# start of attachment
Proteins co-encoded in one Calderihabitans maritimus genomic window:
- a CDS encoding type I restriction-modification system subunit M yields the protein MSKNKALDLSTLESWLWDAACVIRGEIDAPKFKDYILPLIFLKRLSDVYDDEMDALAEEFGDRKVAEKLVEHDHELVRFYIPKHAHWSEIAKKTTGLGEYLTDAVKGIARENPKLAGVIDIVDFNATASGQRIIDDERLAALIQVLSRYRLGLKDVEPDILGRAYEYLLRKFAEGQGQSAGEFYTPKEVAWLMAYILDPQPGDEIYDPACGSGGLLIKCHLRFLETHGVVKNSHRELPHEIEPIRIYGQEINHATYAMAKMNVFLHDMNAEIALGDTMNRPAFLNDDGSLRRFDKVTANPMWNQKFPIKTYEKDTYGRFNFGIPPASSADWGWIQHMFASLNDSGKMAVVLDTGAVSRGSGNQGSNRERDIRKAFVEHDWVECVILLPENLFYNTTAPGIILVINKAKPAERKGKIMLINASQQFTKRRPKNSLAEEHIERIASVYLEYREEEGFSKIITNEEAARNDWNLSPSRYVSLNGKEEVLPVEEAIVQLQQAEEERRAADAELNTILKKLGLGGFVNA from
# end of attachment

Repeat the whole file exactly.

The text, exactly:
Proteins co-encoded in one Calderihabitans maritimus genomic window:
- a CDS encoding type I restriction-modification system subunit M yields the protein MSKNKALDLSTLESWLWDAACVIRGEIDAPKFKDYILPLIFLKRLSDVYDDEMDALAEEFGDRKVAEKLVEHDHELVRFYIPKHAHWSEIAKKTTGLGEYLTDAVKGIARENPKLAGVIDIVDFNATASGQRIIDDERLAALIQVLSRYRLGLKDVEPDILGRAYEYLLRKFAEGQGQSAGEFYTPKEVAWLMAYILDPQPGDEIYDPACGSGGLLIKCHLRFLETHGVVKNSHRELPHEIEPIRIYGQEINHATYAMAKMNVFLHDMNAEIALGDTMNRPAFLNDDGSLRRFDKVTANPMWNQKFPIKTYEKDTYGRFNFGIPPASSADWGWIQHMFASLNDSGKMAVVLDTGAVSRGSGNQGSNRERDIRKAFVEHDWVECVILLPENLFYNTTAPGIILVINKAKPAERKGKIMLINASQQFTKRRPKNSLAEEHIERIASVYLEYREEEGFSKIITNEEAARNDWNLSPSRYVSLNGKEEVLPVEEAIVQLQQAEEERRAADAELNTILKKLGLGGFVNA from